Next, we determined the effect of elimination of one of the components of the γ-secretase complex on the interaction of the complex with substrate C-terminal fragment of APP generated by β-cleavage (CTFβ). To do so, PS1/2-KO, NCT-KO, Aph-KO, Pen-2-KD, and wild-type cells were cultured in the presence of both the proteasome inhibitor MG132 and γ-secretase inhibitor compound E, which causes accumulation of both CTFβ and Aβ46 (Zhao et al. 2004). As shown in the first column of Fig. 3, in wild-type cells, antibodies against PS1N, NCT, and Aph-1α co-immunoprecipitated both CTFβ and Aβ46, confirming our previous observation that the intermediate product Aβ46 is tightly associated with the γ-secretase complex (Zhao et al. 2005). However, antibody against Pen-2 co-immunoprecipitated a very small amount of CFTβ (lane 4) only. Interestingly, as shown in the second column, in the PS1/PS2-double knockout cells, anti-NCT antibody co-immunoprecipitated a significant amount of CTFβ (lane 8), anti-Aph-1α antibody co-immunoprecipitated a trace amount of CTFβ (lane 9), and nothing was co-immunoprecipitated by anti-Pen-2 antibody (lane 10). These results indicate that NCT and Aph-1α interact with CTFβ and do not require PS1. These results also indicate that NCT has stronger affinity to CTFβ than does Aph-1α. As shown in the third column of Fig. 3, in Pen-2-KD cells, a small amount of CTFβ was co-immunoprecipitated by anti-PS1N (lane 13), anti-NCT (lane 14), and anti-Aph-1α (lane 15). However, in the NCT-KO cells (fourth column) and Aph-1α-KO cells (fifth column), no CTFβ was co-immunoprecipitated by any of the antibodies against the γ-secretase complex components including PS1. These data suggest that the NCT-Aph-1 subcomplex is required for γ-secretase to interact with CTFβ.
The above cell lysates were also subjected to immunoprecipitation using 6E10, which is specific to the Aβ sequence, and C15, which is specific to the C-terminal of APP (Zhao et al. 2005). In wild-type cells, both 6E10 and C15 immunoprecipitated CTFβ, but not Aβ46 (lanes 5 and 6), suggesting that, in the presence of compound E, the γ-secretase complex might have blocked the interaction of 6E10 with Aβ46, which is tightly associated with the γ-secretase complex (Zhao et al. 2005). In the knockout and knockdown cells, in addition to CTFβ, several bands with a migration rate either slower or faster than that of the CTFβ band were detected (lanes 11, 12, 17, 18, 23, 24, 29, and 30). It remains known that APP can be randomly degraded or processed in a secretase-independent manner (Haass et al. 2012). It should also be noted that γ-secretase may also be involved in APP trafficking (Vetrivel et al. 2006). Thus, these bands are likely the products of partial processing or random degradation of APP possibly because of disturbed intracellular trafficking of APP because of knockout or knockdown of the γ-secretase components in these cells.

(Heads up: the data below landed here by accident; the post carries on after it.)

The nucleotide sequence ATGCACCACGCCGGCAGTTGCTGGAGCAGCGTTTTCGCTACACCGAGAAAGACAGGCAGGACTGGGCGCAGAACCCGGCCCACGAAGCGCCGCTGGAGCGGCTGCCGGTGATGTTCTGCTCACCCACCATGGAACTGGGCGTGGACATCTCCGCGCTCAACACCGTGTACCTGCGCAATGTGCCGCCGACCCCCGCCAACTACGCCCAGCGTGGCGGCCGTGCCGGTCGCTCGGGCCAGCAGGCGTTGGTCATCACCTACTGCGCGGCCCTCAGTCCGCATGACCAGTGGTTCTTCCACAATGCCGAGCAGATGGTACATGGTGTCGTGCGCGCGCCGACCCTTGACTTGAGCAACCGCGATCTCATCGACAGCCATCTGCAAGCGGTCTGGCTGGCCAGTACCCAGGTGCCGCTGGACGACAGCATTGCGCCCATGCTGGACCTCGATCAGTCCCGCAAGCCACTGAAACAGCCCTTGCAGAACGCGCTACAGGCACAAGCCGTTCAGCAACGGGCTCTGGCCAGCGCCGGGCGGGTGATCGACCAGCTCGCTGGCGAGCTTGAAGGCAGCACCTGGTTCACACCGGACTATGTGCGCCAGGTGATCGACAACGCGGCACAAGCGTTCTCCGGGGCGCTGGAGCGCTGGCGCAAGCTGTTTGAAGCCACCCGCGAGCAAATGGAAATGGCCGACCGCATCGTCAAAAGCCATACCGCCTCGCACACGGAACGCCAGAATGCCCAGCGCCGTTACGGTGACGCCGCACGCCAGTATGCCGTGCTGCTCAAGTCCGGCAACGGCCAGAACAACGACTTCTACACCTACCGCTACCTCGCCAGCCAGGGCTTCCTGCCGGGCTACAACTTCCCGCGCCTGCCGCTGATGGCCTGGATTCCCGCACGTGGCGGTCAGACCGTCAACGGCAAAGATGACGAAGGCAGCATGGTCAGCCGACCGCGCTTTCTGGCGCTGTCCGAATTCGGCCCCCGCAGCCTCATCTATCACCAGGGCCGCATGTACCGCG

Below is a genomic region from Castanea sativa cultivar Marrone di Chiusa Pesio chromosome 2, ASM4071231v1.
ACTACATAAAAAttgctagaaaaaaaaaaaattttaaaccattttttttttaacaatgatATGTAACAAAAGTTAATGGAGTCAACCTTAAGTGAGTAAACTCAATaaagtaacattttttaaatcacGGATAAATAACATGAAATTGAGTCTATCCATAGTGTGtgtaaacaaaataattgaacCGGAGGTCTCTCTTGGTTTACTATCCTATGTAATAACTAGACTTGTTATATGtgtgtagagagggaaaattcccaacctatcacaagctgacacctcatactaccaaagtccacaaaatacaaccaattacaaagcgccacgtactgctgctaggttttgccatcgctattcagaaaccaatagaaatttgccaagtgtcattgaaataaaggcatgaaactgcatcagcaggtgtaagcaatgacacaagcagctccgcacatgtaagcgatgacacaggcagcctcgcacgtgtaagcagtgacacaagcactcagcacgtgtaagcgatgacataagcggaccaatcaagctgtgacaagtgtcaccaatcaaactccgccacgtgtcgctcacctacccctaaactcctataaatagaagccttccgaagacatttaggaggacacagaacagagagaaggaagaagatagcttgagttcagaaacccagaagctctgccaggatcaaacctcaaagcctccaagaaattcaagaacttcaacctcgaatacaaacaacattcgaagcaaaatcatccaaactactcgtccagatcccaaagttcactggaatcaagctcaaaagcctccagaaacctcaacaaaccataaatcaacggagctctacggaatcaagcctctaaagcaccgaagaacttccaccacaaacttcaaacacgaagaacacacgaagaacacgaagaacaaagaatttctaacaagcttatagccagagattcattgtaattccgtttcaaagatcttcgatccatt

In this study, using genetic knockout and siRNA-mediated knockdown cells, we systematically investigated the role of each component of the γ-secretase complex during assembly, maturation, and APP processing activity. Our data revealed several new findings. First, Pen-2 is dispensable for PS endoproteolysis. The data presented here clearly demonstrate that in Pen-2-KD cells, similar to what is observed in NCT-KO and Aph-KO cells, the disappearance of PS1C was prevented by the addition of the proteasome inhibitor MG132 or lactacystin. In particular, our results from the time course experiments undoubtedly show that the accumulated PS1C in Pen-2-KD cells, in the presence of proteasome inhibitors, was newly generated after knockdown of Pen-2. These findings indicate that endoproteolysis of PS occurred in the absence of Pen-2; however, in the absence of MG132, the resulting PS1C was degraded by proteasome. It has been reported that PS1 undergoes endoproteolysis between Thr291 and Ala299 (Podlisny et al. 1997). The PS1C fragment observed in this study was detected by two specific antibodies: one was raised against a peptide corresponding to residues 307–321 of PS1 (Xu et al. 2002) as shown in Figs 1 and 2; the other is specific to the last 20 amino acids of PS1 (from Santa Cruz, data not shown). This result indicates both the N-terminus and the C-terminus of the PS1C fragment observed here remain intact. In addition, the PS1N fragment observed in this study was detected by three PS1N-specific antibodies: anti-PS1N [against residues 27–50 (Zhao et al. 2004)], Figs 1 and 2), N-19 (Santa Cruz, data not shown), and Ab14 [(Luo et al. 2003)], (data not shown). These data strongly indicate that the PS1N and PS1C observed in knockout cells are the same as those detected in wild-type cells, that is, knockout of other components has no effect on the cleavage site of PS1 endoproteolytic processing. Why, in some cases, could full-length PS1 be detected in the Pen-2 knockout cells? In this regard, it is notable that APH-1 and NCT have been shown to form a stable subcomplex that binds to and stabilizes the PS1 holoprotein (LaVoie et al. 2003; Takasugi et al. 2003). Therefore, it is very possible that, in the Pen-2 knockdown cells, the residual unprocessed full-length PS1 resulting from inefficient processing was protected from degradation by the NCT-Aph-1 subcomplex and can be detected under certain experimental conditions. However, in the NCT-KO or Aph-1-KO cells, the knockout of NCT or Aph-1 abolishes the formation of the NCT-Aph-1 subcomplex, resulting in the degradation of the unprotected full-length PS1. Thus, in conclusion, though it cannot be ruled out that the presence of all of other components may accelerate the endoproteolytic processing of PS, the observations that depletion of other components of γ-secretase did not abolish the production of PS1N and PS1C strongly indicate that none of these γ-secretase components is absolutely required for endoproteolysis of PS, but they all are required to stabilize the processing product.